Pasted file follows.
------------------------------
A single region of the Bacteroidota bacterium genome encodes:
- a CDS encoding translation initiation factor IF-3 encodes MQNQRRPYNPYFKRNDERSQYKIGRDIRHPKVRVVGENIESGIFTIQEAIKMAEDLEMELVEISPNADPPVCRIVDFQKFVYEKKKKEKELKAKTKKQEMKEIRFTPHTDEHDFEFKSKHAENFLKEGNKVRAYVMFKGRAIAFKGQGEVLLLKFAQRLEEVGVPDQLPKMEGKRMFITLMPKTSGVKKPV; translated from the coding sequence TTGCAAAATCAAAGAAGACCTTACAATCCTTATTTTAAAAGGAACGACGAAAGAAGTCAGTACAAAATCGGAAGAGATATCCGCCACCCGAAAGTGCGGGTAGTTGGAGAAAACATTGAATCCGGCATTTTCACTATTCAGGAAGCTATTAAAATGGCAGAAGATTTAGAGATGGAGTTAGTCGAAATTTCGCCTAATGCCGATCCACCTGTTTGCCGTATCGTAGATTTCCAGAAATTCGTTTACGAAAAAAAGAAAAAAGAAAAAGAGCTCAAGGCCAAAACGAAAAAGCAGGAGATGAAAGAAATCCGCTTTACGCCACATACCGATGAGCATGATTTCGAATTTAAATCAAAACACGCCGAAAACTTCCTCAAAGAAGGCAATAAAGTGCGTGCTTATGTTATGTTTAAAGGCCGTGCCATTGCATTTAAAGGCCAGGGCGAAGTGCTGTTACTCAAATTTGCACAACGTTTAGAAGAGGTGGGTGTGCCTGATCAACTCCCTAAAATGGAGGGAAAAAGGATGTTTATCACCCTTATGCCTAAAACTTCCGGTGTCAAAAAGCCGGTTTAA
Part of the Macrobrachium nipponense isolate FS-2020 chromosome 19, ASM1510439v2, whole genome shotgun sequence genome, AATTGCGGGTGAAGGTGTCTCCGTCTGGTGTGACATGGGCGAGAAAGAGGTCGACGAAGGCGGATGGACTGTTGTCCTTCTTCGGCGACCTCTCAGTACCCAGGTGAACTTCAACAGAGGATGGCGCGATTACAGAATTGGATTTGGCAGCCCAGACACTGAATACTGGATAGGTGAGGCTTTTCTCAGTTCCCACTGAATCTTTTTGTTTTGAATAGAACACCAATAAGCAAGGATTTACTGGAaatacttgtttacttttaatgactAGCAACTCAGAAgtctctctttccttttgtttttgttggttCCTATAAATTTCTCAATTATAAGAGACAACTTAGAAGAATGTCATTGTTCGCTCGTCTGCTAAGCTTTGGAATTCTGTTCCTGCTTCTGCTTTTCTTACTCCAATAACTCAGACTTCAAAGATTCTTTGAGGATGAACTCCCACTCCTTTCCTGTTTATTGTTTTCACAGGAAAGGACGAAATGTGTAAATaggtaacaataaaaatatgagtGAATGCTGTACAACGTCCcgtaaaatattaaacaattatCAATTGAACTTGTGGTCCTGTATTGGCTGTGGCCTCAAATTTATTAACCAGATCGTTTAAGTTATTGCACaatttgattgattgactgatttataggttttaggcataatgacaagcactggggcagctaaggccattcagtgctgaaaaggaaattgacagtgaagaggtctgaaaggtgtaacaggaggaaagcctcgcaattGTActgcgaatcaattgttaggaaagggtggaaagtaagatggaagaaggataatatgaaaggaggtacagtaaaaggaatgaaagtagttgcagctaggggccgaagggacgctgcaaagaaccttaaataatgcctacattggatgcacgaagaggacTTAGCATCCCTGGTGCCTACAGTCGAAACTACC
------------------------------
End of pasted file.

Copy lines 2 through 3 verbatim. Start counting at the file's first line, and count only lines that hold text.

- a CDS encoding translation initiation factor IF-3 encodes MQNQRRPYNPYFKRNDERSQYKIGRDIRHPKVRVVGENIESGIFTIQEAIKMAEDLEMELVEISPNADPPVCRIVDFQKFVYEKKKKEKELKAKTKKQEMKEIRFTPHTDEHDFEFKSKHAENFLKEGNKVRAYVMFKGRAIAFKGQGEVLLLKFAQRLEEVGVPDQLPKMEGKRMFITLMPKTSGVKKPV; translated from the coding sequence TTGCAAAATCAAAGAAGACCTTACAATCCTTATTTTAAAAGGAACGACGAAAGAAGTCAGTACAAAATCGGAAGAGATATCCGCCACCCGAAAGTGCGGGTAGTTGGAGAAAACATTGAATCCGGCATTTTCACTATTCAGGAAGCTATTAAAATGGCAGAAGATTTAGAGATGGAGTTAGTCGAAATTTCGCCTAATGCCGATCCACCTGTTTGCCGTATCGTAGATTTCCAGAAATTCGTTTACGAAAAAAAGAAAAAAGAAAAAGAGCTCAAGGCCAAAACGAAAAAGCAGGAGATGAAAGAAATCCGCTTTACGCCACATACCGATGAGCATGATTTCGAATTTAAATCAAAACACGCCGAAAACTTCCTCAAAGAAGGCAATAAAGTGCGTGCTTATGTTATGTTTAAAGGCCGTGCCATTGCATTTAAAGGCCAGGGCGAAGTGCTGTTACTCAAATTTGCACAACGTTTAGAAGAGGTGGGTGTGCCTGATCAACTCCCTAAAATGGAGGGAAAAAGGATGTTTATCACCCTTATGCCTAAAACTTCCGGTGTCAAAAAGCCGGTTTAA
Part of the Macrobrachium nipponense isolate FS-2020 chromosome 19, ASM1510439v2, whole genome shotgun sequence genome, AATTGCGGGTGAAGGTGTCTCCGTCTGGTGTGACATGGGCGAGAAAGAGGTCGACGAAGGCGGATGGACTGTTGTCCTTCTTCGGCGACCTCTCAGTACCCAGGTGAACTTCAACAGAGGATGGCGCGATTACAGAATTGGATTTGGCAGCCCAGACACTGAATACTGGATAGGTGAGGCTTTTCTCAGTTCCCACTGAATCTTTTTGTTTTGAATAGAACACCAATAAGCAAGGATTTACTGGAaatacttgtttacttttaatgactAGCAACTCAGAAgtctctctttccttttgtttttgttggttCCTATAAATTTCTCAATTATAAGAGACAACTTAGAAGAATGTCATTGTTCGCTCGTCTGCTAAGCTTTGGAATTCTGTTCCTGCTTCTGCTTTTCTTACTCCAATAACTCAGACTTCAAAGATTCTTTGAGGATGAACTCCCACTCCTTTCCTGTTTATTGTTTTCACAGGAAAGGACGAAATGTGTAAATaggtaacaataaaaatatgagtGAATGCTGTACAACGTCCcgtaaaatattaaacaattatCAATTGAACTTGTGGTCCTGTATTGGCTGTGGCCTCAAATTTATTAACCAGATCGTTTAAGTTATTGCACaatttgattgattgactgatttataggttttaggcataatgacaagcactggggcagctaaggccattcagtgctgaaaaggaaattgacagtgaagaggtctgaaaggtgtaacaggaggaaagcctcgcaattGTActgcgaatcaattgttaggaaagggtggaaagtaagatggaagaaggataatatgaaaggaggtacagtaaaaggaatgaaagtagttgcagctaggggccgaagggacgctgcaaagaaccttaaataatgcctacattggatgcacgaagaggacTTAGCATCCCTGGTGCCTACAGTCGAAACTACC